Play Ball! EBLL celebrates 40 years
On Saturday, February 26, East Bay Little League’s opening day will herald 40 years of the program.
By MITCH TRAPHAGEN email@example.com
GIBSONTON - Go out to the garage and find an old baseball glove, then hold it up to your face to smell the leather. Decades of memories may come flooding in for the players, coaches, parents and fans involved in the East Bay Little League (EBLL). On Saturday, February 26, East Bay Little League’s opening day will herald 40 years of the program. With more than 860 players, the East Bay Little League is one of the largest organizations in the Tampa Bay area and with 40 years of history, it is one of the oldest. Both statistics speak volumes about the success of the program.
The home field for East Bay Little League is at Vance Vogel Park in Gibsonton. The complex consists of seven fields with an eighth field expected to be completed by opening day. The league is a 501c3 non-profit organization comprised entirely of volunteers with a mission to promote, develop, and supervise the interest of every child that participates in baseball or softball. The league’s mission statement states that through exemplary guidance and leadership the volunteers of East Bay Little League will assist youth in developing the qualities of citizenship, discipline, teamwork and respect, along with physical and emotional well being.
There are few pursuits more purely American than Little League baseball. On this and the following Saturdays, hundreds of children involved in the program will take to the fields while parents and volunteers serve as coaches and concessionaires. For baseball fans everywhere, there could be no more perfect way to spend an afternoon than watching baseball as it was meant to be played: with heart and soul by children who want nothing more than to play the game.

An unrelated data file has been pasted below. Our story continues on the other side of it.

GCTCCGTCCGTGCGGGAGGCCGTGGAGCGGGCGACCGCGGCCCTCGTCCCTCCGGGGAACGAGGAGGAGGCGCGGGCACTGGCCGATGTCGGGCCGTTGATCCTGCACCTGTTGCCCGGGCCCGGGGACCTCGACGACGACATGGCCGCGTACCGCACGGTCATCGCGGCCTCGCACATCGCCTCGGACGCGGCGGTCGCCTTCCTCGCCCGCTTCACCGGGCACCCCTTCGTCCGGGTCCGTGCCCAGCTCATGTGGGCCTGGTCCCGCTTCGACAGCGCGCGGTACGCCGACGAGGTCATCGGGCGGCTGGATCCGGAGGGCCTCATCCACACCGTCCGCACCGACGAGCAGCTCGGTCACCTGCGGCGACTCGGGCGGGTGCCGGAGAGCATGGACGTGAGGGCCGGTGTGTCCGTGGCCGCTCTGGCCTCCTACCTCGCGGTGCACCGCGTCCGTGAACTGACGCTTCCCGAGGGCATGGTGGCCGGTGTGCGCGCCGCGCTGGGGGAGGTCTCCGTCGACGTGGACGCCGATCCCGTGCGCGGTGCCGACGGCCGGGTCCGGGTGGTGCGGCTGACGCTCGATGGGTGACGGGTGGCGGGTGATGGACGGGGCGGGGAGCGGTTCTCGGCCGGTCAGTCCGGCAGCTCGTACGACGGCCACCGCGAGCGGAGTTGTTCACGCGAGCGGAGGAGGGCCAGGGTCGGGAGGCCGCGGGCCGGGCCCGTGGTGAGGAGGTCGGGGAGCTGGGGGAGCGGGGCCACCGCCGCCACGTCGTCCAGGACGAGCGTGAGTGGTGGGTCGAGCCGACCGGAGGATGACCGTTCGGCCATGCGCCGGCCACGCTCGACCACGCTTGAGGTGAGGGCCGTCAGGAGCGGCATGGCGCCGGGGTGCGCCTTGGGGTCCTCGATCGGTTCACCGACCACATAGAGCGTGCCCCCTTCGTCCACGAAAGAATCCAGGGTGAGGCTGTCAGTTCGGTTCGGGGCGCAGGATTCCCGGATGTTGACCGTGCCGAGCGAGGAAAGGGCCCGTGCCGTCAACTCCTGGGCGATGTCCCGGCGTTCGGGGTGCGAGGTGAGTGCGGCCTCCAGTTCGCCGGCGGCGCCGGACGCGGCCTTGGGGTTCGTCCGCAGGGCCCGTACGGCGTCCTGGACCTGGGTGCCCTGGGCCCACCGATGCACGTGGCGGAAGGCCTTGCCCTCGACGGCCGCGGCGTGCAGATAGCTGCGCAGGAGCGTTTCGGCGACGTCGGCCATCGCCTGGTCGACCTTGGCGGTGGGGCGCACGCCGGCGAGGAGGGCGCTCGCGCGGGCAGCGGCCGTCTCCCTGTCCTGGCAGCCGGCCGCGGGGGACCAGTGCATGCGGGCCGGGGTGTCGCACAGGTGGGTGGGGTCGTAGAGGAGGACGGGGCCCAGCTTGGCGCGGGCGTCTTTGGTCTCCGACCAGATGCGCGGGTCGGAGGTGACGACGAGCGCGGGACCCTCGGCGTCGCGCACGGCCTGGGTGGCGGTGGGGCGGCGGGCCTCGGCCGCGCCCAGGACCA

“We have a very strong history here,” said East Bay Little League President Rob Vigh. “We have coaches who used to be players here — and some of their coaches are still here from when they were kids. We play baseball a lot more here in the south than they do in the north. We play in both the spring and the fall and many of these kids play travel ball, too. There are a lot of good baseball players here.”
Although registration for the spring season is now closed, the league is open to any child with an interest and willingness to play ball.
“The coaches work to get everyone out to play and some kids don’t start until they are 10 or 11 years old,” Vigh continued. “But there are also the kids who have been playing since they were four or five years old.”
The league board of directors recently made an investment to ensure that baseball is indeed accessible for every child who wants to play.